With the current rapid base of business and the growing complexity of global based supply chains, many companies are beginning to re-define the needs for broader visibility, more timely decision-making and predictive process capabilities regarding supply chain business processes. These needs are more frequently being expressed in the context of supply chain control tower (SCCT) capabilities. Our goal in 2012 is to provide more reader education reflecting on this new evolving area of interest.

 In this context, Supply Chain Matters thought it would be great idea to conduct interviews reflecting on the different current perspectives of SCCT today.  Our goal is to include technology and service providers, as well as functional experts closest to this area.  To kick off this series, we conducted an interchange with Infosys senior consultants regarding current trends in this area.

Participants and prime contributors in the responses were:

Gopi Krishnan GR, Practice Manager – Business Application and Services, Retail CPG, Logistics and Life Sciences, Infosys

 Arun Kumar, Principal Consultant – Business Application and Services, Retail CPG, Logistics and Life Sciences, Infosys

 We thank both Gopi and Arun for their participation and thought exchange and we believe our readers will benefit from these perspectives.


Question 1: In your travels, have you observed supply chain and IT executives seeking more information and education on supply chain control tower concepts?

The terminologies around this concept are still crystallizing, but the need is certainly there. Some call it Control Tower, some others name it Operations Center, some others prefer the term Command Center, regardless of the terms used, the need is certainly felt for some kind of overarching approach to get a hold on end-to-end supply chain visibility and control.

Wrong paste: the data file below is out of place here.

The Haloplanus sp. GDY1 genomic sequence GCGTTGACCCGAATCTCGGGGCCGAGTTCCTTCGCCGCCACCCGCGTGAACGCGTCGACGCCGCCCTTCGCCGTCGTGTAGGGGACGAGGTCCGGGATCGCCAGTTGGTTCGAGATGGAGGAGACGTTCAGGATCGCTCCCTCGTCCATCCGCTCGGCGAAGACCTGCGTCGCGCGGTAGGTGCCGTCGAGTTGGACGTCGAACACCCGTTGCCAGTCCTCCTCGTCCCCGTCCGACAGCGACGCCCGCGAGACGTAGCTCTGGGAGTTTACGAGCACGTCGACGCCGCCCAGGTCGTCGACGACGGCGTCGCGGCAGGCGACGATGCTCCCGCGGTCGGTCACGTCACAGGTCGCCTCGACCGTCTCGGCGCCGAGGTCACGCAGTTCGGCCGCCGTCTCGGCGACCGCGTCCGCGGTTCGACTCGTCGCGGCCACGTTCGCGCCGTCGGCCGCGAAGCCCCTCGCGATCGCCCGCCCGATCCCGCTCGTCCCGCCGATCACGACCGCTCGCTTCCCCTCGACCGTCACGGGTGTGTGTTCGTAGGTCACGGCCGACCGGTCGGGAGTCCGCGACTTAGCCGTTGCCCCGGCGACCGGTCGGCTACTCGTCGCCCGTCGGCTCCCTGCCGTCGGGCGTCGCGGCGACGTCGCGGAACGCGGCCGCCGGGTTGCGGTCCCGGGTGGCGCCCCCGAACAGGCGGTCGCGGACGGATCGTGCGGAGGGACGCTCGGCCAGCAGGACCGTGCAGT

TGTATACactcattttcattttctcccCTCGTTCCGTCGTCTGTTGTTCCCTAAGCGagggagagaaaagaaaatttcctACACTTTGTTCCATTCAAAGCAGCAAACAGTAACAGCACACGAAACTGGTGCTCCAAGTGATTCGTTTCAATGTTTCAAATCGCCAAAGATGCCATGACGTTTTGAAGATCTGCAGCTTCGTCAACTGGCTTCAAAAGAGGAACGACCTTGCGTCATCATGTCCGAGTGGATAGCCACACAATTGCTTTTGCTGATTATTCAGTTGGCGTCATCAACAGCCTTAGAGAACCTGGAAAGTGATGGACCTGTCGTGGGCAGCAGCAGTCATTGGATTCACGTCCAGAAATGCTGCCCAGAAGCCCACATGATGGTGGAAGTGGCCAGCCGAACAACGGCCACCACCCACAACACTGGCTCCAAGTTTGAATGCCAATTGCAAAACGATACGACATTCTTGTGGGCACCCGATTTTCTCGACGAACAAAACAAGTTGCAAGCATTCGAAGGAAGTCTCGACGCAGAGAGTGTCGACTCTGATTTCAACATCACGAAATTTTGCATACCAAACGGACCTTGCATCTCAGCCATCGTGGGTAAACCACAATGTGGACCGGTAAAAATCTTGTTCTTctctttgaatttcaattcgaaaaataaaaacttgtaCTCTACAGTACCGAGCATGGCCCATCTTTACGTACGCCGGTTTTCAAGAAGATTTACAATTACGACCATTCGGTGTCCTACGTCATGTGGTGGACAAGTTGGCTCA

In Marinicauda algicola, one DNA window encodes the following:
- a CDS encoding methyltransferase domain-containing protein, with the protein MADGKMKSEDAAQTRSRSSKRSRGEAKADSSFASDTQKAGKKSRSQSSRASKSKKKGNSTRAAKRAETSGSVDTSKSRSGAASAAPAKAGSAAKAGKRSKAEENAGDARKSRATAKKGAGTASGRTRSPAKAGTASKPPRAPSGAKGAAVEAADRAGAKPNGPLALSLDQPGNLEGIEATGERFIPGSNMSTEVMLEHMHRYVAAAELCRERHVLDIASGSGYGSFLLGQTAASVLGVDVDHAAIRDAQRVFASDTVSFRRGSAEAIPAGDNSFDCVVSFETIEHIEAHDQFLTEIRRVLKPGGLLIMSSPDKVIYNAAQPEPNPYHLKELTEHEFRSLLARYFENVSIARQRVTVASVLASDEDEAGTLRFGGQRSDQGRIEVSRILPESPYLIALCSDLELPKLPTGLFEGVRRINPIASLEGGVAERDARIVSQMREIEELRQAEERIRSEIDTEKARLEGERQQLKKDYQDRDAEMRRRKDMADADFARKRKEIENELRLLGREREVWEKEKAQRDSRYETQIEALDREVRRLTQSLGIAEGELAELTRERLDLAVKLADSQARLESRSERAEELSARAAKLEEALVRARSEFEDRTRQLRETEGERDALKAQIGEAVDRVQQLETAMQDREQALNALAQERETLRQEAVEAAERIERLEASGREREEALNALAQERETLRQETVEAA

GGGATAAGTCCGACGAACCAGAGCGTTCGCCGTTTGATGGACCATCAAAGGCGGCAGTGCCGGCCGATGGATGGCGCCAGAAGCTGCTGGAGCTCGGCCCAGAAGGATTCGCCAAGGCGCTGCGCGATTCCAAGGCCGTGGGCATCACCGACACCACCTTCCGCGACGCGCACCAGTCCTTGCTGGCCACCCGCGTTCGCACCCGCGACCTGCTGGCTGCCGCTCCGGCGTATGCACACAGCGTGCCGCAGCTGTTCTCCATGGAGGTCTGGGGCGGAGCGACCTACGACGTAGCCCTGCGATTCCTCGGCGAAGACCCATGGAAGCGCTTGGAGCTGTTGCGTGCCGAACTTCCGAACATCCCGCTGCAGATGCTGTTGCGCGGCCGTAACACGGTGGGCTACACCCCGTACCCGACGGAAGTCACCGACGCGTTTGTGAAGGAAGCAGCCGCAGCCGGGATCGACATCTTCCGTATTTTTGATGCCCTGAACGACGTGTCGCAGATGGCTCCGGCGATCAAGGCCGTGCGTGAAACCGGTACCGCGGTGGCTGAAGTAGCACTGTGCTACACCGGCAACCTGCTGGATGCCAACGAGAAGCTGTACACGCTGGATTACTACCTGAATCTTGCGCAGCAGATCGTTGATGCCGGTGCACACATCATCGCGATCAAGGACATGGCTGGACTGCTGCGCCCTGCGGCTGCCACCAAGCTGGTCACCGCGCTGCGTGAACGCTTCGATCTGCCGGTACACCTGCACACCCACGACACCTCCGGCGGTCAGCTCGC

What makes supply chain the best candidate for creation of a Supply Chain Control Tower (SCCT) is the incredible heterogeneity in terms of business functions (eg) Demand Planning, Procurement, Transportation, Warehousing etc., exponentially growing to the sub-functions (load planning, route planning, carrier selection, rate calculation engines etc. with Transportation) further exponentially growing to the IT applications (various packages and custom apps) and the data entities owned/managed by these apps.

 This multi-tier complexity directly prevents any kind of unified visibility directly impacting the speed of decision making taking. Converting the islands of data to some kind of actionable insight is at the core of the need for an SCCT.

Where this is still nebulous is in the definition of what exactly constitutes a tower and what levels of granularity/aggregation of information is possible. This means devising suitable cross-functional metrics, aggregating data near real-time and designing dashboards that extend beyond mere alerting capabilities. Incidentally, while intra-organizational and cross-functional metrics are a good start, we believe that the true value of an SCCT would be unleashed once it transcends organizational boundaries.

In short, an SCCT can span from alert management (more commonly known as SCEM or supply chain event management) all the way to an aggregator of information across a complex supply chain, spanning multiple organizations, thus enabling better actionable insight for the entities that hold larger balance of power within those supply chains.

Are current interest levels coming mainly from the IT, supply chain functional, or both?

We see interest from both the IT & functional areas.